awning over the door.
he calls up the radio station,
CBC I think,
standing in the phone booth,
sipping soda, bending
the pull-top back and forth, back
and forth.

I altered the lineation in this version, and included punctuation where I thought is would be appropriate.

Some news: I'm going out Friday afternoon/evening with Iain for good times, then having breakfast at quite possibly my favourite breakfast place in this city with the lovely Margo. Maybe other lovely people would like to join us? Margo and I both worked at the Learning Centre, and now she's at SFU. On December 1st, I'll be holding a workshop on exam essays for the UBC Writing Centre. It'll be an hour long (like an actual class!) and I have some fun ideas, courtesy of Jess (thanks again) so the students don't drift off to sleep. I'll be planning it out over the weekend, as I finish my English paper and study for my sociology exam. Oh, and the cat will be visiting the vet today. Heaven help us all. Coffee awaits.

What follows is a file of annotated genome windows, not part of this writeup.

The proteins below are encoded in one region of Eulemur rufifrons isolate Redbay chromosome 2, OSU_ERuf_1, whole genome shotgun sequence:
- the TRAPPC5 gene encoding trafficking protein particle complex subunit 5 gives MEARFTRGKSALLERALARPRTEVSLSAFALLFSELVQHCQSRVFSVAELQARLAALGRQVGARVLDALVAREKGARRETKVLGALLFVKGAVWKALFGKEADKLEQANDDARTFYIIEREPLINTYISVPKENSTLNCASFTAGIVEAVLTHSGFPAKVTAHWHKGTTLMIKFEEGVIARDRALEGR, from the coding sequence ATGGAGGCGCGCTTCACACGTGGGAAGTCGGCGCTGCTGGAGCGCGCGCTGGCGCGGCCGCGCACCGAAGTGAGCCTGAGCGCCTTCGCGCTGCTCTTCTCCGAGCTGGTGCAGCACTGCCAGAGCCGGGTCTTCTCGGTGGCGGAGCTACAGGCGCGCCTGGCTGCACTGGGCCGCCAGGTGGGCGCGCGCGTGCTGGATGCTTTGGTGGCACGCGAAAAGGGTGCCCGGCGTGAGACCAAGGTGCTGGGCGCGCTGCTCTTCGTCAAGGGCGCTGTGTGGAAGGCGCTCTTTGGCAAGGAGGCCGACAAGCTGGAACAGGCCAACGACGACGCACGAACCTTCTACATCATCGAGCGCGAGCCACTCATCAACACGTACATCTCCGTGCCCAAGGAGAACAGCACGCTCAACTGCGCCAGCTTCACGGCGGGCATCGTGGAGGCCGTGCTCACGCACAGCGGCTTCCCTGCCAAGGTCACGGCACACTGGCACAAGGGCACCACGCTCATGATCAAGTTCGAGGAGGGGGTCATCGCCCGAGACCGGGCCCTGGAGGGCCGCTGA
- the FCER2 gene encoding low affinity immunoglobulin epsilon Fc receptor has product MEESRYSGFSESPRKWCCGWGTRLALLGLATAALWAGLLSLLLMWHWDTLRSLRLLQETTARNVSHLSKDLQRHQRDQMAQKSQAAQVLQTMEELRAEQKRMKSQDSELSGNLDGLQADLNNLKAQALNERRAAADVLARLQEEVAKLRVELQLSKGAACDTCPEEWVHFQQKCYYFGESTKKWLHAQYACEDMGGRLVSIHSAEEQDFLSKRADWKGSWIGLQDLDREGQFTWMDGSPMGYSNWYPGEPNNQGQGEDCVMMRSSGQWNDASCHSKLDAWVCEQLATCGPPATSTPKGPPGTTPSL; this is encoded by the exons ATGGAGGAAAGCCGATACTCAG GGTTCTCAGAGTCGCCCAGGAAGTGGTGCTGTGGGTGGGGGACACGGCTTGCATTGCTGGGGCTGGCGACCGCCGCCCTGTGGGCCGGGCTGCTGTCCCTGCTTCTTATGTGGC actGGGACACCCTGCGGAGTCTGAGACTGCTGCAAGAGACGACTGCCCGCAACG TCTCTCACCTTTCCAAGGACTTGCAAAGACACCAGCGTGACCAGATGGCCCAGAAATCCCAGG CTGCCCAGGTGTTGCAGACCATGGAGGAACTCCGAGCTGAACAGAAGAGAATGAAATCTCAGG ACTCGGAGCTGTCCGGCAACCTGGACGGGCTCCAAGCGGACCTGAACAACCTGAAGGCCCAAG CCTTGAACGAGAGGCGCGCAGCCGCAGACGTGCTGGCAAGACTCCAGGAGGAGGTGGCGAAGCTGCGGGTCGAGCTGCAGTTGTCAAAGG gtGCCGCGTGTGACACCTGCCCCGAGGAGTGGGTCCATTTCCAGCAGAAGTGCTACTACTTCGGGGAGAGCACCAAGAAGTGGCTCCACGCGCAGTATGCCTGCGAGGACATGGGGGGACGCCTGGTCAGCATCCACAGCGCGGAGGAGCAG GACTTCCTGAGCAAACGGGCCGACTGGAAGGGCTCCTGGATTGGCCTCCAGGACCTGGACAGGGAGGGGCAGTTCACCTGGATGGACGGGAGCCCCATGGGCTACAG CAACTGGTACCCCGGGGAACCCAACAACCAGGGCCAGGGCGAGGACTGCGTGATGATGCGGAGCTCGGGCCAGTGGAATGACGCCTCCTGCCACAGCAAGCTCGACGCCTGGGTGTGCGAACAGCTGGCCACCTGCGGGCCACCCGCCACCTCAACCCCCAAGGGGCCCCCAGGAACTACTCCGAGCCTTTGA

Notes Towards an Understanding of Common Sense.

In these last few days I've wandered the damp, foggy streets around my neighbourhood thinking about common sense. What is it exactly?

Initially I attempted to deconstruct the semantic implications. The word "common" refers to something "commonly held," or public property. A sense that belongs to us all. "Sense" is a slippery word. It is not exactly knowledge, or knowledge at all. To "sense" something and to "know" something are two different experiences. When I know something I am recalling a fact, and when I sense something I have an understanding which guides my actions. If there is common sense, is there a sense specific to a time, a place or a person? A police officer and a pastry chef would require different kinds of senses in order to perform properly. Furthermore, to possess any sense, one must rely on accumulated knowledge to inform this sense. Knowledge is the foundation of sense; collected fragments from the immediate, perceivable world builds and sharpens sense. Just so I can get my head around the word, I looked up sense in the dictionary.